Question: What is the hot wine trend so far in 2021?
Answer: Your scribe is not a big follower of wine trends. They may be interesting but too often are just PR marketing moves to try and sell more commercial wine. Still there seems to be a growing interest this year by consumers from a big fruit driven beverage to a drier, less sweet, fresh, lower alcohol style of wines with a better acidity balance. I think this is a good thing or an encouraging trend. Yesterday VinePair featured: “Pucker Up: With Sour Flavors Trending in Beer and Cocktails, What’s Next For Wine?“. They suggested wines with higher acidity like Albarino & Chablis plus lower dosage bubbles and even mead will be the ticket. Also something that is a bit “funky” stands out as well. Perhaps this is a trend to watch out for!
As we all know one of the few good things to develop out of this continuing pandemic are webinars. What a plethora of information now is out there for everyone on wines from around the world. For the blossoming Canadian wine industry this is good news. They reached a much wider audience on March 23 @HarpersWine in the UK with an interesting overview on Canadian wine that can be seen above.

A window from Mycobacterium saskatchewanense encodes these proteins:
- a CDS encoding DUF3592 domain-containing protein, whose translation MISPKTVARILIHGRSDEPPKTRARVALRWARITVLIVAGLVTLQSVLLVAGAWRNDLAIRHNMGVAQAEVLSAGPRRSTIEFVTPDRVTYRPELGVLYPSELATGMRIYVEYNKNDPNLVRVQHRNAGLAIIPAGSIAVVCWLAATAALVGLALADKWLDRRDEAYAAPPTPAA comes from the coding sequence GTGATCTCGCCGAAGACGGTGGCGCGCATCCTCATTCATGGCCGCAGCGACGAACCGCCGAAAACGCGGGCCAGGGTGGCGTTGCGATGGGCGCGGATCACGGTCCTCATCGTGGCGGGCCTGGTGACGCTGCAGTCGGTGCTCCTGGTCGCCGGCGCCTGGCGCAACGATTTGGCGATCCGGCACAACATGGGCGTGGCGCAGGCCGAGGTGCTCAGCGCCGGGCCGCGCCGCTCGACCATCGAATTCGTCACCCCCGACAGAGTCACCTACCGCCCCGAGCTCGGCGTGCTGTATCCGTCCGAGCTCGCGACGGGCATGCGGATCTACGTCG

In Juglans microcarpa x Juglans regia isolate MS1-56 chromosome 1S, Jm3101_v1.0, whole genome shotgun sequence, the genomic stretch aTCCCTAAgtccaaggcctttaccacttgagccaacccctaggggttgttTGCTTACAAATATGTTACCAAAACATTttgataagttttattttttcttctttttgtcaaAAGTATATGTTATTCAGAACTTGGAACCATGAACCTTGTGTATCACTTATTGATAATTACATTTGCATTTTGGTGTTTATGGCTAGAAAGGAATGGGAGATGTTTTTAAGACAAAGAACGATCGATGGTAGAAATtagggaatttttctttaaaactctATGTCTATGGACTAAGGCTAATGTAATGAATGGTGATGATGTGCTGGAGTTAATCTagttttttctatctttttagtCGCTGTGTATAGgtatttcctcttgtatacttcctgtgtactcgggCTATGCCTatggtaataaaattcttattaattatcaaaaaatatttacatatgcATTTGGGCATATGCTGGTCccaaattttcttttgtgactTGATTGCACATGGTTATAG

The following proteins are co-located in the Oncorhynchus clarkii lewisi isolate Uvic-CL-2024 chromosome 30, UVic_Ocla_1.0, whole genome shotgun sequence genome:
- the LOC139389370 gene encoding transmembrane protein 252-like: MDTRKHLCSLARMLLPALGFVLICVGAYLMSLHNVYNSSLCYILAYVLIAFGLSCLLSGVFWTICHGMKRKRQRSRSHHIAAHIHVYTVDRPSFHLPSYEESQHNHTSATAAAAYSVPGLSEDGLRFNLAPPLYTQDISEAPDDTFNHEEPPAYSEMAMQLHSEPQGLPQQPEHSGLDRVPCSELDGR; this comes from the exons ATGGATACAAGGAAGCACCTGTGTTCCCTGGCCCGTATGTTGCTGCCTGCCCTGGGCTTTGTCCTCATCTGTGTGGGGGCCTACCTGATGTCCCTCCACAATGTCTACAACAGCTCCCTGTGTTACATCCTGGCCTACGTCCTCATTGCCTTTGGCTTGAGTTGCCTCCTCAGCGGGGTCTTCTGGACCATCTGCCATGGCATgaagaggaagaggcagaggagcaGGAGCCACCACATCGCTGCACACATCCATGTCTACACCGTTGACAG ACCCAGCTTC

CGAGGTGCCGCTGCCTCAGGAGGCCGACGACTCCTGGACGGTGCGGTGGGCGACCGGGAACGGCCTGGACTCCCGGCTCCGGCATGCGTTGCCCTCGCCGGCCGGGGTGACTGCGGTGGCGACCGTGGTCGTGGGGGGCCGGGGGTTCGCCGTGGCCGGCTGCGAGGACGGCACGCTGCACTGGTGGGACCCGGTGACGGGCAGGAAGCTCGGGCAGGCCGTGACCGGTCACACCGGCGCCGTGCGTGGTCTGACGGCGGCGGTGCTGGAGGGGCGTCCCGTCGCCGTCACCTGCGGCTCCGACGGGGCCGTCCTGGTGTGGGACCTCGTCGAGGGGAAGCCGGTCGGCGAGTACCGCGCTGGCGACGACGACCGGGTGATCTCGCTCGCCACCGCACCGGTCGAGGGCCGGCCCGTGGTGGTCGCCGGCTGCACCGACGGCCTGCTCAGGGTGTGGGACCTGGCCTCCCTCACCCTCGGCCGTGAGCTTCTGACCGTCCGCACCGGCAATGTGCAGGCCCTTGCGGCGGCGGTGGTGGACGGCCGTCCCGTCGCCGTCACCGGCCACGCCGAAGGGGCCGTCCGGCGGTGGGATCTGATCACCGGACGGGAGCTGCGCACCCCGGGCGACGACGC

The panel included Janet Dorozynski @WineTrackMind & Dr. Jamie Goode @jamiegoode plus other wine trade from the UK of Andrew Catchpole Harper’s editor, Sarah Knowles MW The Wine Society, David Gleave MW Liberty Wines, Nik Darlington Grat Wine Co, and Ben Franks Novel Wines. They tasted a variety of Canadian wines listed there from Niagara and the Okanagan. The historical start was Icewine but the current focus was riesling but mainly chardonnay, pinot noir and increasingly popular #GoGamayGo. There was general agreement that “Brand Canada” has goodwill in the UK with a “trust currency” and “emotional attachment” for their overall high quality standards of “remarkable wine” for taking that leap of faith. Lots of admiration for the “clean purity of fruit”, “brightness” with “good acidity” and “freshness”. However the main question seemed to be can they sell? Certainly are doing well in the domestic market of BC & Ontario. However, presently with so many good wines from around the world competing for space on international wine lists it has become a most difficult export wine market. Many great wines are universal at 50+ pounds a bottle but must find customers at around 19.99. At that level there are strong rivals for Canadian chardonnay with French Chablis and Kumeu River from New Zealand. They like the excellent Le Grand Clos Chardonnay 2017 from Le Clos Jordanne but 38 (2016 Checkmate Queen Taken 75) while classy 2018 Charles Baker Riesling PIcone Vineyards retails at a better 22 (2018 Henry of Pelham Reserve competitive 15.95). Similarly for the Canadian reds competing against Chianti Classico and Oregon among others for Pinot Noirs like MIssion Hill Reserve 25-28 pounds. Support for Le Vieux Pin Syrah but 35+ yet Haywire Gamay Noir draws interest. Still early days but most encouraging to see the reputation for Canadian wines continuing to grow with “UK impressed” and “Canada moving in the right direction”. Obviously it takes time to establish an export wine market for Canadian wines but it is at least starting. Well done. Good luck!